Phillipian Commentary: Why Are We Here?

About one year ago, I had my first experience with depressive symptoms. It was during the two weeks between Thanksgiving and winter break when I began to lose a sense of purpose. Going to classes each morning felt like a chore, and so did eating. More often than I would like, Paresky Commons just seemed way too far for me; I could do so much more homework if I skipped dinner. I couldn’t cry because if I did, I wouldn’t stop.

There are too many teenagers in this world today who become stuck in this never-ending cycle of doubt. I was lucky enough to realize what I was heading towards before it worsened, and with the help from family, I managed to escape. Though I may not have come even close to the full extent of the mental health disorder, that feeling of complete loss is ingrained into my memories forever. There is no way I can simply walk away without sharing my story, and my hope is that it may encourage peers experiencing the same struggle to look for a possible solution in the surrounding community.

The long-dreaded winter term has arrived again, notorious for the number of students whose moods begin to mirror the bleak weather. Since we are at the prime of our educational career, our brains are set to take in as much information as possible. We are not prepared—in fact, nobody is—to fight off that inner mental battle. Since I arrived on campus last fall, I’ve noticed that Andover students do not talk much about their mental suffering and difficulties. Yes, it is widely talked about in E.B.I. and other programs across campus, but I can say from firsthand experience that for some reason, we do not talk about it to each other.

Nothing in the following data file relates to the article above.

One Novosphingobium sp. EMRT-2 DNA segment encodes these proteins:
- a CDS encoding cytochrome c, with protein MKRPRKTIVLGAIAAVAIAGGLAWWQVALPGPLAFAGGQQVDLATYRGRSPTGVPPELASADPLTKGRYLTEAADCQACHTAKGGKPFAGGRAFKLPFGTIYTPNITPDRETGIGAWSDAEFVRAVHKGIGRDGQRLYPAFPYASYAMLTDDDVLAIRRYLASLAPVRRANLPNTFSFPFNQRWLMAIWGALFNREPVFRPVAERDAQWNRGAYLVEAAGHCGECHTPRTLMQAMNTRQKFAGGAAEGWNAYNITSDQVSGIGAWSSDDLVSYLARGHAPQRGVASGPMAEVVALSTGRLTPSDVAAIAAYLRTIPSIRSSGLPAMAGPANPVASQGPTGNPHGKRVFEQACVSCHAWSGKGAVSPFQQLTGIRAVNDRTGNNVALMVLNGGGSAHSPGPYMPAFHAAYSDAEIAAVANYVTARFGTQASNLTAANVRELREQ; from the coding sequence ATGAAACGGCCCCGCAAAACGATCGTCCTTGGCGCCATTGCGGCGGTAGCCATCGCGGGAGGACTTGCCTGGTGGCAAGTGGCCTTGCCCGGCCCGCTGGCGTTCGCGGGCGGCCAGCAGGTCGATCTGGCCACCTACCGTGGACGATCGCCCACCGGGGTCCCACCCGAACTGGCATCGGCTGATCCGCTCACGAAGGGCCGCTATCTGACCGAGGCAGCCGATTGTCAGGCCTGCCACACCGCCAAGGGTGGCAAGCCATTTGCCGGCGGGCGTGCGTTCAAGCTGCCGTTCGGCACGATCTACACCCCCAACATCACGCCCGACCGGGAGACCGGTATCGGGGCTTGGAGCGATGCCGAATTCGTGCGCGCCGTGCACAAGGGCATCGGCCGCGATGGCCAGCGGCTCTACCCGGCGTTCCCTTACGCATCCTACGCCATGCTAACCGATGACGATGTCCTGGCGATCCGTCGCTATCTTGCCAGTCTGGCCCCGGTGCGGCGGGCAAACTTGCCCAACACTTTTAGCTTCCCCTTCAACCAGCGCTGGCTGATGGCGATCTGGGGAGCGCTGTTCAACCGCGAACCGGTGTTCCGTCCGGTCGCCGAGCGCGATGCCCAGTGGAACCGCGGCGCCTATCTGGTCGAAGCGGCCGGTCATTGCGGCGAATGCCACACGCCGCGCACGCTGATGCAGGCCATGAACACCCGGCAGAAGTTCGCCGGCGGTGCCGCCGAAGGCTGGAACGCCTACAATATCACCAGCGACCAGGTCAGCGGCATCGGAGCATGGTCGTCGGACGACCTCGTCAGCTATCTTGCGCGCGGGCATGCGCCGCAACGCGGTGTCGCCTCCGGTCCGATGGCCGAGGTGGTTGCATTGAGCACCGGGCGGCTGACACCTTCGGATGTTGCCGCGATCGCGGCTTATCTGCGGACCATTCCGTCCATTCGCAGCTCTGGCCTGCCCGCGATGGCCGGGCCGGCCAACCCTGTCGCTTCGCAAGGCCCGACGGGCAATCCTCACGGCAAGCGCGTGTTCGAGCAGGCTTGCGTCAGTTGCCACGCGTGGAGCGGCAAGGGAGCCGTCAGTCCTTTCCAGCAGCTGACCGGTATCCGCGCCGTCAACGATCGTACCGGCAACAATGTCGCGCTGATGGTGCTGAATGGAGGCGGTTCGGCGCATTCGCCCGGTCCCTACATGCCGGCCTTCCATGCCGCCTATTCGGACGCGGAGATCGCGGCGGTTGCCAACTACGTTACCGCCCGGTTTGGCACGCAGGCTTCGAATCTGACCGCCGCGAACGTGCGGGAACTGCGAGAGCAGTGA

I think the main explanation for why we refrain from doing so is because we are constantly being told to not spread negativity. I agree, but only to some extent. Andover can be a stressful environment at times, so we are encouraged instead to support each other mentally as friends and as peers. However, we are forgetting one crucial aspect that makes every one of us humans; we can feel lost and miserable as well, and if those emotions are kept bottled up, we will all eventually explode.

Dr. Nance Roy, a clinical professor at Yale University, emphasizes the importance of “promoting social connectedness.”[1] Dr. Roy claims that “feeling connected to campus, family, and friends” is proven to help students cope with loneliness. She phrases it in a way that does not mean we must always be positive and cheerful, because that would be quite impossible. Instead, the best method is to develop connections with people you can easily contact, and feel trusted enough to confide your emotions in them.

My friends around the world, my family back home, and my counselors on campus all helped me through this period of time. Why am I at Andover? Why did I choose Andover? It’s because of the people. When I experienced that mental suffering last winter, it is because I almost failed to see that the solution was the reason why I came: Andover’s people. The community’s diversity, intelligence, and maturity—this is what makes Andover prestigious and memorable.

Next time you’re feeling overwhelmed by the weight of schoolwork or stress, don’t attempt to lock up the demons inside of you, because they won’t go away. Find a close friend, teacher, family member, or someone else you trust to invest your emotions and thoughts in.

On your own, too, think deeply about how much your actions will impact your future. Know why you are putting in so much effort before you actually do it. Pick that 90 percent over the 95 percent if it allows you to sleep two more hours and eat breakfast. Look forward to every activity in life as a means of mental and physical growth, because it is and will be. And never forget that not only are we all struggling together, we will walk out of it together, too.